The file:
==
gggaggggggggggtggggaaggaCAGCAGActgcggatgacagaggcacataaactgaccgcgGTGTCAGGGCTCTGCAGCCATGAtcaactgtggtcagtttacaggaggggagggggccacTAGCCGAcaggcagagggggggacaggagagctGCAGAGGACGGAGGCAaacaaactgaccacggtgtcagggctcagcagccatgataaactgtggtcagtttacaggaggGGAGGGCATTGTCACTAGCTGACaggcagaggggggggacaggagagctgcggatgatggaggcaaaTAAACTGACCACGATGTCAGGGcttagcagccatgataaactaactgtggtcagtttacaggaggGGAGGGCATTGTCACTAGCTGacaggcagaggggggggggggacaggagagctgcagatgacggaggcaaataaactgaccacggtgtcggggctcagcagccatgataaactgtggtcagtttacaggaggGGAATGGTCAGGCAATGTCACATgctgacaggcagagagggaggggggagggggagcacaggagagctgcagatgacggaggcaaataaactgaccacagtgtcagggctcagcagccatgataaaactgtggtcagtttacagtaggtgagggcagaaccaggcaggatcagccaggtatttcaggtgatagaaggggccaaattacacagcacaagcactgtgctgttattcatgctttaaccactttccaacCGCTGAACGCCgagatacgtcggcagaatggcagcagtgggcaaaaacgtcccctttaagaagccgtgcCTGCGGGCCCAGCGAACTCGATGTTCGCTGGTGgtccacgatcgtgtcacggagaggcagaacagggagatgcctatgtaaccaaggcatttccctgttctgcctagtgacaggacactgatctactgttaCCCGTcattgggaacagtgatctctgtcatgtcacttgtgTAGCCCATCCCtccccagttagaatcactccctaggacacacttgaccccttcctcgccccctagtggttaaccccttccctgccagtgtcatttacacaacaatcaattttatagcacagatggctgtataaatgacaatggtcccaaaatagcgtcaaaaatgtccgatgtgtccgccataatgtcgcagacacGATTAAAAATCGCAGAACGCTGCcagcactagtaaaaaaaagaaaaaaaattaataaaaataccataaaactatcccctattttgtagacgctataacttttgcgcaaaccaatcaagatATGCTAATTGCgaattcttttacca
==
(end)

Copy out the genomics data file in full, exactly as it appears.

gggaggggggggggtggggaaggaCAGCAGActgcggatgacagaggcacataaactgaccgcgGTGTCAGGGCTCTGCAGCCATGAtcaactgtggtcagtttacaggaggggagggggccacTAGCCGAcaggcagagggggggacaggagagctGCAGAGGACGGAGGCAaacaaactgaccacggtgtcagggctcagcagccatgataaactgtggtcagtttacaggaggGGAGGGCATTGTCACTAGCTGACaggcagaggggggggacaggagagctgcggatgatggaggcaaaTAAACTGACCACGATGTCAGGGcttagcagccatgataaactaactgtggtcagtttacaggaggGGAGGGCATTGTCACTAGCTGacaggcagaggggggggggggacaggagagctgcagatgacggaggcaaataaactgaccacggtgtcggggctcagcagccatgataaactgtggtcagtttacaggaggGGAATGGTCAGGCAATGTCACATgctgacaggcagagagggaggggggagggggagcacaggagagctgcagatgacggaggcaaataaactgaccacagtgtcagggctcagcagccatgataaaactgtggtcagtttacagtaggtgagggcagaaccaggcaggatcagccaggtatttcaggtgatagaaggggccaaattacacagcacaagcactgtgctgttattcatgctttaaccactttccaacCGCTGAACGCCgagatacgtcggcagaatggcagcagtgggcaaaaacgtcccctttaagaagccgtgcCTGCGGGCCCAGCGAACTCGATGTTCGCTGGTGgtccacgatcgtgtcacggagaggcagaacagggagatgcctatgtaaccaaggcatttccctgttctgcctagtgacaggacactgatctactgttaCCCGTcattgggaacagtgatctctgtcatgtcacttgtgTAGCCCATCCCtccccagttagaatcactccctaggacacacttgaccccttcctcgccccctagtggttaaccccttccctgccagtgtcatttacacaacaatcaattttatagcacagatggctgtataaatgacaatggtcccaaaatagcgtcaaaaatgtccgatgtgtccgccataatgtcgcagacacGATTAAAAATCGCAGAACGCTGCcagcactagtaaaaaaaagaaaaaaaattaataaaaataccataaaactatcccctattttgtagacgctataacttttgcgcaaaccaatcaagatATGCTAATTGCgaattcttttacca